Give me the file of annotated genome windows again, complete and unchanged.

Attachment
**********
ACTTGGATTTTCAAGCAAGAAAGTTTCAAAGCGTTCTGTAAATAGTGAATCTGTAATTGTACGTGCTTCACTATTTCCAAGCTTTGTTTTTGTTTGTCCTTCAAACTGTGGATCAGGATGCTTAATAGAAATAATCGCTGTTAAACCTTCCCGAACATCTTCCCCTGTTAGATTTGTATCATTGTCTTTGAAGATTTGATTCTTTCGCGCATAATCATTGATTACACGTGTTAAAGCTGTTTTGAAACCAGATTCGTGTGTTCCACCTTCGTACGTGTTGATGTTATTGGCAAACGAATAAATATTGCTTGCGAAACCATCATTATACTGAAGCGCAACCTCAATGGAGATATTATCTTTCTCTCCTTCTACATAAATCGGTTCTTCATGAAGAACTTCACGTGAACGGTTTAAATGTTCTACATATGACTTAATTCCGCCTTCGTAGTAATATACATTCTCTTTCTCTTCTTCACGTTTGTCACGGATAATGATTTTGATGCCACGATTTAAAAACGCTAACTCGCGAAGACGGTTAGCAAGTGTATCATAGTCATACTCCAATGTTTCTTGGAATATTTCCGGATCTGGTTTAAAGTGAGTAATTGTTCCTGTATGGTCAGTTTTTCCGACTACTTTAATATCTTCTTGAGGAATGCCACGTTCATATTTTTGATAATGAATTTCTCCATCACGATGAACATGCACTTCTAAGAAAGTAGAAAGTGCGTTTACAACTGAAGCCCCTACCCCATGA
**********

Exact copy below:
ACTTGGATTTTCAAGCAAGAAAGTTTCAAAGCGTTCTGTAAATAGTGAATCTGTAATTGTACGTGCTTCACTATTTCCAAGCTTTGTTTTTGTTTGTCCTTCAAACTGTGGATCAGGATGCTTAATAGAAATAATCGCTGTTAAACCTTCCCGAACATCTTCCCCTGTTAGATTTGTATCATTGTCTTTGAAGATTTGATTCTTTCGCGCATAATCATTGATTACACGTGTTAAAGCTGTTTTGAAACCAGATTCGTGTGTTCCACCTTCGTACGTGTTGATGTTATTGGCAAACGAATAAATATTGCTTGCGAAACCATCATTATACTGAAGCGCAACCTCAATGGAGATATTATCTTTCTCTCCTTCTACATAAATCGGTTCTTCATGAAGAACTTCACGTGAACGGTTTAAATGTTCTACATATGACTTAATTCCGCCTTCGTAGTAATATACATTCTCTTTCTCTTCTTCACGTTTGTCACGGATAATGATTTTGATGCCACGATTTAAAAACGCTAACTCGCGAAGACGGTTAGCAAGTGTATCATAGTCATACTCCAATGTTTCTTGGAATATTTCCGGATCTGGTTTAAAGTGAGTAATTGTTCCTGTATGGTCAGTTTTTCCGACTACTTTAATATCTTCTTGAGGAATGCCACGTTCATATTTTTGATAATGAATTTCTCCATCACGATGAACATGCACTTCTAAGAAAGTAGAAAGTGCGTTTACAACTGAAGCCCCTACCCCATGA